Scarlett Johansson and Disney resolve their Black Widow legal spat
Scarlett Johansson and Disney's legal battle has come to an end.
"I am happy to have resolved our differences with Disney," Johansson said in a statement. "I'm incredibly proud of the work we've done together over the years and have greatly enjoyed my creative relationship with the team. I look forward to continuing our collaboration in years to come."
"I'm very pleased that we have been able to come to a mutual agreement with Scarlett Johansson regarding Black Widow," Disney Studios chair Alan Bergman also said in a statement. "We appreciate her contributions to the Marvel Cinematic Universe and look forward to working together on a number of upcoming projects, including Disney's Tower of Terror."
In July, the longtime Marvel actress made headlines when she filed a lawsuit alleging that the Walt Disney Co. breached her contract by releasing Black Widow in theaters and on Disney+ at the same time. In Johansson's suit, which was filed in Los Angeles Superior Court, the actress argued that her compensation was based largely on box office receipts, and she claimed that she had a contractual promise that Black Widow would be a "theatrical release." Instead, the suit alleged, Disney chose to use Black Widow to promote its streaming service Disney+, at the expense of Johansson's compensation.
At the time, Disney vehemently denied Johansson's allegations, countering that her complaint had "no merit whatsoever." In a rare blistering statement, the company also said that Johansson's complaint showed "callous disregard for the horrific and prolonged global effects of the COVID-19 pandemic" and that the actress had already received a payout of $20 million.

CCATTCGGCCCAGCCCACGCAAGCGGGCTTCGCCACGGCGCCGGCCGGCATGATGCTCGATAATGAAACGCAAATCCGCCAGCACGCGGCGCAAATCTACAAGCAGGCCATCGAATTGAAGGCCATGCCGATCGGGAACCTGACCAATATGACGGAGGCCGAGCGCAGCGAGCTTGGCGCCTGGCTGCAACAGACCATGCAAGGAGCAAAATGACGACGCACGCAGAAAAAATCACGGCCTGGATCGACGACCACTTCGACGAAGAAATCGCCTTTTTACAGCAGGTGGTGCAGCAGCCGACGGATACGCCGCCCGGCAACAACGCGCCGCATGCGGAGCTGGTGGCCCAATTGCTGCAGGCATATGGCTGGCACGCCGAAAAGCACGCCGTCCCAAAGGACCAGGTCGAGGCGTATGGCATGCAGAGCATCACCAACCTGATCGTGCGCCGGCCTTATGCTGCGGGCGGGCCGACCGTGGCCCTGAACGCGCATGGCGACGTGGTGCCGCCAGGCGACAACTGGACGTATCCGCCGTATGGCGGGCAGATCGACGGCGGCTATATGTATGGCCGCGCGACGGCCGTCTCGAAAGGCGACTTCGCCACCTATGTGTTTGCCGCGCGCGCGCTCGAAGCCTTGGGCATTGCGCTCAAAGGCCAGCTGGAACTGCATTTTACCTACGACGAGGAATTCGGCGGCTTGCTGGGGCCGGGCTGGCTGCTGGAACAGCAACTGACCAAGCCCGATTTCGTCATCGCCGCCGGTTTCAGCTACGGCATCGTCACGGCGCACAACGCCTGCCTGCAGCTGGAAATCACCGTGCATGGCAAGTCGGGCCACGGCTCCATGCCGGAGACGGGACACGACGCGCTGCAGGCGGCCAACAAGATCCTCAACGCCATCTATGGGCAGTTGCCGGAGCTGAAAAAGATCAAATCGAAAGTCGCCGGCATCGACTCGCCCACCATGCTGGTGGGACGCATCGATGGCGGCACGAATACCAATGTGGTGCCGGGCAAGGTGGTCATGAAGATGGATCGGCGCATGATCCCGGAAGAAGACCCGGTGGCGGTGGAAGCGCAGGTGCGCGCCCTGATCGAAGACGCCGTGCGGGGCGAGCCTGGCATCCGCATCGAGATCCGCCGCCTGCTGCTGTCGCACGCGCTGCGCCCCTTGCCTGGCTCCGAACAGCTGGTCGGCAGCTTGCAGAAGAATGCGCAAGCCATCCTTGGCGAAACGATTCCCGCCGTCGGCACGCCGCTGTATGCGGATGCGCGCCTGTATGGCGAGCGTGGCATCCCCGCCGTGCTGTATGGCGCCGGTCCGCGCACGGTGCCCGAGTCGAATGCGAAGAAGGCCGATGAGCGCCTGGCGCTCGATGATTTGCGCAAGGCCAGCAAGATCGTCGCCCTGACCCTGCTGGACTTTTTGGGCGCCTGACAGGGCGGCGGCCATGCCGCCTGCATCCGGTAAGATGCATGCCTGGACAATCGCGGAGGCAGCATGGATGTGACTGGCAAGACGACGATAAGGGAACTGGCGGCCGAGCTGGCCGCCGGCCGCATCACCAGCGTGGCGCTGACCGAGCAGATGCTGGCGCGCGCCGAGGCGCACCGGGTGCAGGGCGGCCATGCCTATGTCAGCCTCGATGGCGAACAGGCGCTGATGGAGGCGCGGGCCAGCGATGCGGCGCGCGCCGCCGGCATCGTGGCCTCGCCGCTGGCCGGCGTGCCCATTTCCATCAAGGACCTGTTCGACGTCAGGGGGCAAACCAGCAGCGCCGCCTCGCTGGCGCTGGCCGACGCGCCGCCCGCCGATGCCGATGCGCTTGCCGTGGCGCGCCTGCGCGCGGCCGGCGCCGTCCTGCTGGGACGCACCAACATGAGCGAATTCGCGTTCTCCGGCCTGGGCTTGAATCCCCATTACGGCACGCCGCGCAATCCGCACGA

Johansson's lawsuit was a rare example of a major movie star publicly feuding with a studio, and it quickly turned into a war of words, with both parties slamming each other in the press. The dispute also came at a time when the future of the theatrical movie business has never been more in question: For decades, many A-list stars' salaries have been tied to box office performance, but as more and more studios shift toward streaming-first content, those traditional contracts have come into question. (The pandemic also exacerbated many of the same issues, with movie theaters remaining closed for months worldwide and studios choosing to shift many theatrical releases to streaming.)
The exact terms of Johansson and Disney's deal were not disclosed, but the two parties appear to have settled on good terms, with both saying that they "look forward" to working together in the future. Bergman also confirmed that a planned Tower of Terror movie is still in the works, with Johansson still confirmed to star.